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Guest Editorial: Uptown CPU crashes and burns at City Council

Posted: December 2nd, 2016 | Opinion, Opinion & News | No Comments

By Barry Hager and Sanford Lakoff

The Uptown Community Planning Update — over seven years in the making — collided with the City Council on Nov. 14 and went down in flames. Scores of Mission Hills residents attended the hearing that lasted until after 10 p.m. that evening.

Unfortunately, the result left many with a feeling of déjà vu, as the “new” plan approved by the council looks very much like the old one adopted in 1988. Except that this time developers are ready and eager to take advantages of the attractions of our historic neighborhoods to impose high-rise projects — with the council’s blessing.

Here are some key outcomes of the plan — good and bad — as it relates to Mission Hills:

  • Some single-family areas surrounding Washington and University — 1, 4, 5, 8 and 11 on the Mission Hill Heritage (MHH) land-use map — will be re-designated to permit only single-family zoning.
  • The commercial core area of Mission Hills — roughly from Dove Street to Ibis to Fort Stockton — will retain the 1988 limit of up to 73 dwelling units per acre — well above the 44 we had recommended. Depending on the lot size and including bonuses for affordable housing, that zoning rule could allow for buildings as tall as seven to 10 floors. Several blocks adjacent to the core commercial area of Mission Hills and Reynard Way will retain the 44-unit limit.
  • In the commercial core area, “ministerial projects” (i.e., those that do not require review and approval) can have a height limit of up to 50 feet, while “discretionary projects” (i.e., those that do require scrutiny) could go as high as 100 feet. And projects using the state affordable housing density bonus could build even higher.
  • Nothing in the new plan requires the city to move forward in a timely manner to implement the 19 potential historic districts in Uptown — nine of which are in Mission Hills. And the new plan deletes the potential historic district of Presidio Hills — the area above Old Town that includes historic Presidio Park.

This new plan overrides one arrived at in a seven-year negotiation between the Planning Department and community groups in the Uptown region. The plan on the table was not ideal but it took a balanced approach that allowed for a 41 percent increase in housing units while preserving height limits and single-family zoning in most areas. Only one business day before the council hearing, the commission staff released a “modification” that gutted what had been agreed to and summarily dismissed the MHH land-use map.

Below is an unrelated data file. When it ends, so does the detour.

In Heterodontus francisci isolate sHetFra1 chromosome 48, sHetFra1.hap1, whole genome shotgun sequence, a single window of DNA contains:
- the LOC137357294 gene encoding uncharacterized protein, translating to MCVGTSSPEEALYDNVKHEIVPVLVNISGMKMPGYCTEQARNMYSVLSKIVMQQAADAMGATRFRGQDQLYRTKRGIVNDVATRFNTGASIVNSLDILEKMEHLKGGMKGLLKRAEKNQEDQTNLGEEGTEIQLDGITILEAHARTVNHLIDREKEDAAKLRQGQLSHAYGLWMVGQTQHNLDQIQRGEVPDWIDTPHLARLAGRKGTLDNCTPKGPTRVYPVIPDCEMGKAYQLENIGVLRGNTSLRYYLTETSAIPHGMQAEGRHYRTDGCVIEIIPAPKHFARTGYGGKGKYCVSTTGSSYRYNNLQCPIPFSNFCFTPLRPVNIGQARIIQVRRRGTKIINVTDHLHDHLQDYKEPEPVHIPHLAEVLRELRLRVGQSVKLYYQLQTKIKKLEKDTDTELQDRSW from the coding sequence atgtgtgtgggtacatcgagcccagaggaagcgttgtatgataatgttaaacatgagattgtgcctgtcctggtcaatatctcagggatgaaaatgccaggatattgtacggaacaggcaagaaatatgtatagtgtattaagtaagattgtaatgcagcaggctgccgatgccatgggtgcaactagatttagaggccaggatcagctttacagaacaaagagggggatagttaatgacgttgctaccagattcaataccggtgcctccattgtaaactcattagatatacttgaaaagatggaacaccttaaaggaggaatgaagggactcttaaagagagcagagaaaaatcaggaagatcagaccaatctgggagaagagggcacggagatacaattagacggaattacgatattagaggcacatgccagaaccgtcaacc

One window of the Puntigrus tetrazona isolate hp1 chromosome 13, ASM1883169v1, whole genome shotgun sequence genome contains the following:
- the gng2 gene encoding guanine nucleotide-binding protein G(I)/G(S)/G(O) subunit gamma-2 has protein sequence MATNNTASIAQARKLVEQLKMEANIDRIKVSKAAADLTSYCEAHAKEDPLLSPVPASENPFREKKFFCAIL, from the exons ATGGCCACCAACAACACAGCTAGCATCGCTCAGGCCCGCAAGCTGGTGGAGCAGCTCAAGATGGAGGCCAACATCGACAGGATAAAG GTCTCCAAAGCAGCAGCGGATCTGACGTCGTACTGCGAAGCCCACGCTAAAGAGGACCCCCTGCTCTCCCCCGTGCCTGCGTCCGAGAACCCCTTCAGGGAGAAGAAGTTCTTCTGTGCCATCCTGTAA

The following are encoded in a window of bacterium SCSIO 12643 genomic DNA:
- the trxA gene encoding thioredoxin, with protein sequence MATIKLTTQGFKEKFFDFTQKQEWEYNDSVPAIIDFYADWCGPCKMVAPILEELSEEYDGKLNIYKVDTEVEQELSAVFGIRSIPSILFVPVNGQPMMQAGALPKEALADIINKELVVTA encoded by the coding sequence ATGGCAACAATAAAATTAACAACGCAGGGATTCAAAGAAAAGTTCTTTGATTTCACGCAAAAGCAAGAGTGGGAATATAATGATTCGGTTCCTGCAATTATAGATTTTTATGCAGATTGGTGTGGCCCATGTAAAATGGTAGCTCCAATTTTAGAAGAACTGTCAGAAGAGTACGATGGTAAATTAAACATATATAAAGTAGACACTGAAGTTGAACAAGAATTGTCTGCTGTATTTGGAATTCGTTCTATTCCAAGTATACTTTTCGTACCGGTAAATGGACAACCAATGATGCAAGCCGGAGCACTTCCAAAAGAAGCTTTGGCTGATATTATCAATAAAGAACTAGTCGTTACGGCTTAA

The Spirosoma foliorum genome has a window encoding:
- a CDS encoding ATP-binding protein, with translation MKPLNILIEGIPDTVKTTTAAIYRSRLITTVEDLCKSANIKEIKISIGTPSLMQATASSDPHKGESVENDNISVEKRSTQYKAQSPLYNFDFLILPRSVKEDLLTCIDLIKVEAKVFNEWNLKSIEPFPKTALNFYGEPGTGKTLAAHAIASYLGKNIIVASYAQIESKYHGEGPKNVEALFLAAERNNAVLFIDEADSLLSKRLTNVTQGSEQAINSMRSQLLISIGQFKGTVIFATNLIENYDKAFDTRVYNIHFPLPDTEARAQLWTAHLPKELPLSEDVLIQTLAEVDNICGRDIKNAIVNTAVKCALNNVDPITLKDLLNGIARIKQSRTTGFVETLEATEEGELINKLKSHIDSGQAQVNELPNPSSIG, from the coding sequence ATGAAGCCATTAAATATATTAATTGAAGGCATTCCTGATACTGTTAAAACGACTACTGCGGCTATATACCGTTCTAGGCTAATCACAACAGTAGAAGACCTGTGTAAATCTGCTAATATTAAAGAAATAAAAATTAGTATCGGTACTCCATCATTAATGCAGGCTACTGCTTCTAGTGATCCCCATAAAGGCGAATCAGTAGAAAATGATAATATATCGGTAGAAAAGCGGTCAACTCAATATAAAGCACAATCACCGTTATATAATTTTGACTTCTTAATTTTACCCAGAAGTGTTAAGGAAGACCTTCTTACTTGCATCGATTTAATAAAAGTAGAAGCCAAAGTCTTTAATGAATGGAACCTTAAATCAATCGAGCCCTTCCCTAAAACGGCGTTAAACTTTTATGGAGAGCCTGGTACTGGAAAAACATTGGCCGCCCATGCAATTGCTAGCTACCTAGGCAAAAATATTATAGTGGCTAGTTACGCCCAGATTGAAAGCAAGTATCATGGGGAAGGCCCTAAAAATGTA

Despite appeals from many speakers at the hearing, the council voted 7-2 (with David Alvarez and Sherri Lightner opposed) to overturn years of work representing the community’s vision for the future. We especially lament the demise of the 50-foot height limit in the commercial core and the return to the potential density levels set in 1988 for other areas of Mission Hills. The last-minute changes also impact Hillcrest, which could well become unrecognizable 10 to 15 years from now.

Questions that remain unanswered:

  • Why did the Planning Commission staff abruptly abandon the recommended course of action previously agreed to?
  • What influence if any was exerted by the Greenwald Company and supporters of its high-density and tall “Uptown Gateway Project” now in the works for Hillcrest?
  • Why did the council ignore the protests of 880 residents who signed a petition to retain the 50-foot height limit in our commercial core?

Over the next few weeks, MHH will review the outcome and consider our options, including the possibility of a court challenge. We welcome your advice. You can contact us at info@MissionHillsHeritage.com or 619-497-1193. More information is available on our website: MissionHillsHeritage.org.

Barry Hager is a board member of Mission Hills Heritage and Sanford Lakoff is a professor emeritus of political science at UC San Diego. Both live in Mission Hills.

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